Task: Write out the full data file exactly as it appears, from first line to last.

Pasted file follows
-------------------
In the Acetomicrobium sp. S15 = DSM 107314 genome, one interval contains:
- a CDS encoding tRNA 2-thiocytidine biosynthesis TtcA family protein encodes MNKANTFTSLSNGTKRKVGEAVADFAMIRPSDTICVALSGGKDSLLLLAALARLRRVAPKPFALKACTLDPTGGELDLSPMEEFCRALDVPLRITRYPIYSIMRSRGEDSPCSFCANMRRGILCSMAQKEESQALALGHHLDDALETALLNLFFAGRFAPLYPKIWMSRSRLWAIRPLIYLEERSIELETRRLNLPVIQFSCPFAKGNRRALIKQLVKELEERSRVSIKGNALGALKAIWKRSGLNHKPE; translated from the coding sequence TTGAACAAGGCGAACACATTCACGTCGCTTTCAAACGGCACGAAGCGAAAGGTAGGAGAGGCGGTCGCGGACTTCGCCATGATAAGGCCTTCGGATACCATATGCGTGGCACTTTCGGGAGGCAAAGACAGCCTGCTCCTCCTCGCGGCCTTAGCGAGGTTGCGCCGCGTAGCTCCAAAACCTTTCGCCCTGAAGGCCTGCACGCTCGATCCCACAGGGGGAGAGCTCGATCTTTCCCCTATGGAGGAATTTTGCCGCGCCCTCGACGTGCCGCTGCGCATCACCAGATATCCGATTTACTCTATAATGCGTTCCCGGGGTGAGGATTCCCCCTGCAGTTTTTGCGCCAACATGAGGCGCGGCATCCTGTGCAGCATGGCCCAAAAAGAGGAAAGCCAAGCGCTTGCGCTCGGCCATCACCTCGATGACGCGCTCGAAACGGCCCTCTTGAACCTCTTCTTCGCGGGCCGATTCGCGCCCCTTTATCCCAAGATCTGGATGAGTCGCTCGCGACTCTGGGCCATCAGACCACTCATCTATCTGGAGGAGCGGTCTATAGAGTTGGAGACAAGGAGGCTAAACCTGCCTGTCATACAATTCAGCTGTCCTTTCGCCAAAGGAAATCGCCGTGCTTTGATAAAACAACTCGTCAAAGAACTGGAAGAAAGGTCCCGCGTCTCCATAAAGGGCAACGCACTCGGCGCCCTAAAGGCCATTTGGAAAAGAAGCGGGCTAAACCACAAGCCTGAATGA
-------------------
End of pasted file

In the Acetomicrobium sp. S15 = DSM 107314 genome, one interval contains:
- a CDS encoding tRNA 2-thiocytidine biosynthesis TtcA family protein encodes MNKANTFTSLSNGTKRKVGEAVADFAMIRPSDTICVALSGGKDSLLLLAALARLRRVAPKPFALKACTLDPTGGELDLSPMEEFCRALDVPLRITRYPIYSIMRSRGEDSPCSFCANMRRGILCSMAQKEESQALALGHHLDDALETALLNLFFAGRFAPLYPKIWMSRSRLWAIRPLIYLEERSIELETRRLNLPVIQFSCPFAKGNRRALIKQLVKELEERSRVSIKGNALGALKAIWKRSGLNHKPE; translated from the coding sequence TTGAACAAGGCGAACACATTCACGTCGCTTTCAAACGGCACGAAGCGAAAGGTAGGAGAGGCGGTCGCGGACTTCGCCATGATAAGGCCTTCGGATACCATATGCGTGGCACTTTCGGGAGGCAAAGACAGCCTGCTCCTCCTCGCGGCCTTAGCGAGGTTGCGCCGCGTAGCTCCAAAACCTTTCGCCCTGAAGGCCTGCACGCTCGATCCCACAGGGGGAGAGCTCGATCTTTCCCCTATGGAGGAATTTTGCCGCGCCCTCGACGTGCCGCTGCGCATCACCAGATATCCGATTTACTCTATAATGCGTTCCCGGGGTGAGGATTCCCCCTGCAGTTTTTGCGCCAACATGAGGCGCGGCATCCTGTGCAGCATGGCCCAAAAAGAGGAAAGCCAAGCGCTTGCGCTCGGCCATCACCTCGATGACGCGCTCGAAACGGCCCTCTTGAACCTCTTCTTCGCGGGCCGATTCGCGCCCCTTTATCCCAAGATCTGGATGAGTCGCTCGCGACTCTGGGCCATCAGACCACTCATCTATCTGGAGGAGCGGTCTATAGAGTTGGAGACAAGGAGGCTAAACCTGCCTGTCATACAATTCAGCTGTCCTTTCGCCAAAGGAAATCGCCGTGCTTTGATAAAACAACTCGTCAAAGAACTGGAAGAAAGGTCCCGCGTCTCCATAAAGGGCAACGCACTCGGCGCCCTAAAGGCCATTTGGAAAAGAAGCGGGCTAAACCACAAGCCTGAATGA